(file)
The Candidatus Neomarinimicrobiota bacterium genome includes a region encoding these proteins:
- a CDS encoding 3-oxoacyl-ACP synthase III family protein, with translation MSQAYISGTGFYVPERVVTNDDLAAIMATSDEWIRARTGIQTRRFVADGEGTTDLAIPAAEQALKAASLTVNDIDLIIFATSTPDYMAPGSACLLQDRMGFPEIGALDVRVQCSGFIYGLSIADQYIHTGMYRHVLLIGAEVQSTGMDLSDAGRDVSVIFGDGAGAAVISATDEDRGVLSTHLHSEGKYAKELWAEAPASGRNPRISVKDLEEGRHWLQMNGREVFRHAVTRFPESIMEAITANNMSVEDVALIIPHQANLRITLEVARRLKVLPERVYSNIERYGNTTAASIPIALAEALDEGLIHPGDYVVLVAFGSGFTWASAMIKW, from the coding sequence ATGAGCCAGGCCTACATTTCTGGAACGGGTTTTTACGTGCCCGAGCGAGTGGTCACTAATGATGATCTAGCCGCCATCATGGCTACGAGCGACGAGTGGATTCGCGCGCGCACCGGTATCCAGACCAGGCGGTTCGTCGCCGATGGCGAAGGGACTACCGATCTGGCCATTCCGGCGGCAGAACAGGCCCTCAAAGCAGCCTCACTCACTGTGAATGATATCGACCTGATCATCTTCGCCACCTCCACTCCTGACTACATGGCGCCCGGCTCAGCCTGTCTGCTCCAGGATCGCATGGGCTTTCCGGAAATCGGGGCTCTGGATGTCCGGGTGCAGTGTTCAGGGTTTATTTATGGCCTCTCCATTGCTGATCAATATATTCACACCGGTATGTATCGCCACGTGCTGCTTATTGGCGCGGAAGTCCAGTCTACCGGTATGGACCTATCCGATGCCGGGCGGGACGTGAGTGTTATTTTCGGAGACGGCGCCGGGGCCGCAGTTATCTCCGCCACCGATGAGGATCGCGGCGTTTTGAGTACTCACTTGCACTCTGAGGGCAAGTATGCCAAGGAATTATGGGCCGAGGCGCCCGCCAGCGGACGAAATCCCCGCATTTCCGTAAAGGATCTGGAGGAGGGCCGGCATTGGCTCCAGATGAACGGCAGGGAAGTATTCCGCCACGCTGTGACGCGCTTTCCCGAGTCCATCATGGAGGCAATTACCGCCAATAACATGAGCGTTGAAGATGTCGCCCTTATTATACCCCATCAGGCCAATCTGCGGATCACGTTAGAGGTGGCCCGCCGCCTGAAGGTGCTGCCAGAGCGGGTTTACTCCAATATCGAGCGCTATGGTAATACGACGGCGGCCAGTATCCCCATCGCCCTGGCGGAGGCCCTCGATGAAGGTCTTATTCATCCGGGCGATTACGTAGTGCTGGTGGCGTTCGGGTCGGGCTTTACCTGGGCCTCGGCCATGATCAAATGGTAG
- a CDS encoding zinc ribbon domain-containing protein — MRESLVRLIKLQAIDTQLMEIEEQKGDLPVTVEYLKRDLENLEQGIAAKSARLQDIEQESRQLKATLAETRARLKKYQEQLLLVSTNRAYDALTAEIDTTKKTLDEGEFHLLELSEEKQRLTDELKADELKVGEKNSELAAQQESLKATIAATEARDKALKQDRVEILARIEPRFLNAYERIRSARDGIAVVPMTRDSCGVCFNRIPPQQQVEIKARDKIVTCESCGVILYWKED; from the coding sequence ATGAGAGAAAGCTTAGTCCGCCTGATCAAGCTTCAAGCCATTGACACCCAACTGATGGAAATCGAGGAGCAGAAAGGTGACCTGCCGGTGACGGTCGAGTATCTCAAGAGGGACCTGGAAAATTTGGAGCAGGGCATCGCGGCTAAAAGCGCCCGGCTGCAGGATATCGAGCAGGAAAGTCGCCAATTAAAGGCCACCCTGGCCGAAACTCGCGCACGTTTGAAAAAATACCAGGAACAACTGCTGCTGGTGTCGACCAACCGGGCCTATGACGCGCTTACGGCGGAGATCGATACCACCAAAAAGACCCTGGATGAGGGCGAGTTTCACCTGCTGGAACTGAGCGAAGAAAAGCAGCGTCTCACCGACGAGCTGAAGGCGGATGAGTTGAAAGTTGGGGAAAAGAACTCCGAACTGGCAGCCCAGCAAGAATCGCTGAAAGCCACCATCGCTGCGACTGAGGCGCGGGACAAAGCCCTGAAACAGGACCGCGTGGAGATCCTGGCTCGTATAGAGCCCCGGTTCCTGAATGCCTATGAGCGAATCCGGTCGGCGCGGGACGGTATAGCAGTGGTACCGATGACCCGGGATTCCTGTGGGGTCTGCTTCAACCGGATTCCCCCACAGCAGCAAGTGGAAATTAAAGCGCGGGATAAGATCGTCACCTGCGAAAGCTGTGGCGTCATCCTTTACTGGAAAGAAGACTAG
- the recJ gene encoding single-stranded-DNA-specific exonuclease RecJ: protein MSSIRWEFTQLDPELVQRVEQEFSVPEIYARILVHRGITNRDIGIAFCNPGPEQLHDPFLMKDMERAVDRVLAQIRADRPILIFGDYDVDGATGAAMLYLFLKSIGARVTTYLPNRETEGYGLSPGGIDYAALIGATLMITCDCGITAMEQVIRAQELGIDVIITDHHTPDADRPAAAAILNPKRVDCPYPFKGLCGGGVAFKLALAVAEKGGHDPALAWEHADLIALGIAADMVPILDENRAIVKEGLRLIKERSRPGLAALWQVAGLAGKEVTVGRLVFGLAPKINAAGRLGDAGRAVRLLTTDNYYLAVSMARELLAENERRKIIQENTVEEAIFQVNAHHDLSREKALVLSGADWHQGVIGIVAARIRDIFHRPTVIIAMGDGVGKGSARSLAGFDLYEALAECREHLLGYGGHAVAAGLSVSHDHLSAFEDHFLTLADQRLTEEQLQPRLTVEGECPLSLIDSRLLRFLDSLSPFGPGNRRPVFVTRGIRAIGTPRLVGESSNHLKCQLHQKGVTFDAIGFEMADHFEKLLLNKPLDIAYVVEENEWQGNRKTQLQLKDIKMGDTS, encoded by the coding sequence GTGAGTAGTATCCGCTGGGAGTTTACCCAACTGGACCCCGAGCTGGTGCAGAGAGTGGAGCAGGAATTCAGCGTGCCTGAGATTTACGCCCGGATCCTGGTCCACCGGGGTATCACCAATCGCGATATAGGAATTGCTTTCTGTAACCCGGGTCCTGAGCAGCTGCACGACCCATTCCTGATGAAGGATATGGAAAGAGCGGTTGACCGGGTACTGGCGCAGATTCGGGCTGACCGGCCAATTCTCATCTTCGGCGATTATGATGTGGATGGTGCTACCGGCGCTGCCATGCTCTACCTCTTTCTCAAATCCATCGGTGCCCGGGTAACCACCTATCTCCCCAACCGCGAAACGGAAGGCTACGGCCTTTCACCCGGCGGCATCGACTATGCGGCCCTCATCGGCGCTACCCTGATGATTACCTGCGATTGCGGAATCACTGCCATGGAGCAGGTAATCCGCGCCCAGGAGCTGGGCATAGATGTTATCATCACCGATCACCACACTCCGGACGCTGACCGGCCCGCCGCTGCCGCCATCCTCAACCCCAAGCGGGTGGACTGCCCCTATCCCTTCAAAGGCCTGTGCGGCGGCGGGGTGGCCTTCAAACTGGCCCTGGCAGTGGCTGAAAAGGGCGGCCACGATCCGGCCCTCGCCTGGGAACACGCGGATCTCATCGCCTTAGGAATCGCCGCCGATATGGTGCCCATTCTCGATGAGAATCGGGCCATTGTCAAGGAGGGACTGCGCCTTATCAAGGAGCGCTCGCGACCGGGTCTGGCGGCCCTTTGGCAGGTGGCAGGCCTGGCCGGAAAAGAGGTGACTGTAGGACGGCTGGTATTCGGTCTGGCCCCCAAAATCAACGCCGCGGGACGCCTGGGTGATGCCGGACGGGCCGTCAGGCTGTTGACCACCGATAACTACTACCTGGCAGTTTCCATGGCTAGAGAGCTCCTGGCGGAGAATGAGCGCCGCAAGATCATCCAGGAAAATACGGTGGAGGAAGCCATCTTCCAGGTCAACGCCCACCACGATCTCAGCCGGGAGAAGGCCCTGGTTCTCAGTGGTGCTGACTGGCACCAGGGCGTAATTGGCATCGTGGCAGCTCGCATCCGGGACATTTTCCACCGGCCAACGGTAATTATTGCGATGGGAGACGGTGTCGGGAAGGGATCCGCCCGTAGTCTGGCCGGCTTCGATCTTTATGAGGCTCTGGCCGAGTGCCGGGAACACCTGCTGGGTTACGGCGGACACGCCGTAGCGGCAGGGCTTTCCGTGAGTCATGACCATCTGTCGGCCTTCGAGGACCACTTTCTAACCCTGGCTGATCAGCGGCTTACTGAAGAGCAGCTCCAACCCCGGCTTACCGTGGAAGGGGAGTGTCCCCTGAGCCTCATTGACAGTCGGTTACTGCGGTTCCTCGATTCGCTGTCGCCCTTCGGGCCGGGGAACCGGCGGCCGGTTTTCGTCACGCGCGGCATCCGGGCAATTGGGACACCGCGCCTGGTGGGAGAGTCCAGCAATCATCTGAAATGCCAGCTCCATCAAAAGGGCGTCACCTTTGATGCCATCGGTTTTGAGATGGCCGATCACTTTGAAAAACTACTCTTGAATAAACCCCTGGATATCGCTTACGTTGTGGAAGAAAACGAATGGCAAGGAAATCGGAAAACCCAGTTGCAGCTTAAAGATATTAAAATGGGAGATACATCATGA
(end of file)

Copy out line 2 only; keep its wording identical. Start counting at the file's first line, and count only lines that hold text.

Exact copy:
- a CDS encoding 3-oxoacyl-ACP synthase III family protein, with translation MSQAYISGTGFYVPERVVTNDDLAAIMATSDEWIRARTGIQTRRFVADGEGTTDLAIPAAEQALKAASLTVNDIDLIIFATSTPDYMAPGSACLLQDRMGFPEIGALDVRVQCSGFIYGLSIADQYIHTGMYRHVLLIGAEVQSTGMDLSDAGRDVSVIFGDGAGAAVISATDEDRGVLSTHLHSEGKYAKELWAEAPASGRNPRISVKDLEEGRHWLQMNGREVFRHAVTRFPESIMEAITANNMSVEDVALIIPHQANLRITLEVARRLKVLPERVYSNIERYGNTTAASIPIALAEALDEGLIHPGDYVVLVAFGSGFTWASAMIKW, from the coding sequence ATGAGCCAGGCCTACATTTCTGGAACGGGTTTTTACGTGCCCGAGCGAGTGGTCACTAATGATGATCTAGCCGCCATCATGGCTACGAGCGACGAGTGGATTCGCGCGCGCACCGGTATCCAGACCAGGCGGTTCGTCGCCGATGGCGAAGGGACTACCGATCTGGCCATTCCGGCGGCAGAACAGGCCCTCAAAGCAGCCTCACTCACTGTGAATGATATCGACCTGATCATCTTCGCCACCTCCACTCCTGACTACATGGCGCCCGGCTCAGCCTGTCTGCTCCAGGATCGCATGGGCTTTCCGGAAATCGGGGCTCTGGATGTCCGGGTGCAGTGTTCAGGGTTTATTTATGGCCTCTCCATTGCTGATCAATATATTCACACCGGTATGTATCGCCACGTGCTGCTTATTGGCGCGGAAGTCCAGTCTACCGGTATGGACCTATCCGATGCCGGGCGGGACGTGAGTGTTATTTTCGGAGACGGCGCCGGGGCCGCAGTTATCTCCGCCACCGATGAGGATCGCGGCGTTTTGAGTACTCACTTGCACTCTGAGGGCAAGTATGCCAAGGAATTATGGGCCGAGGCGCCCGCCAGCGGACGAAATCCCCGCATTTCCGTAAAGGATCTGGAGGAGGGCCGGCATTGGCTCCAGATGAACGGCAGGGAAGTATTCCGCCACGCTGTGACGCGCTTTCCCGAGTCCATCATGGAGGCAATTACCGCCAATAACATGAGCGTTGAAGATGTCGCCCTTATTATACCCCATCAGGCCAATCTGCGGATCACGTTAGAGGTGGCCCGCCGCCTGAAGGTGCTGCCAGAGCGGGTTTACTCCAATATCGAGCGCTATGGTAATACGACGGCGGCCAGTATCCCCATCGCCCTGGCGGAGGCCCTCGATGAAGGTCTTATTCATCCGGGCGATTACGTAGTGCTGGTGGCGTTCGGGTCGGGCTTTACCTGGGCCTCGGCCATGATCAAATGGTAG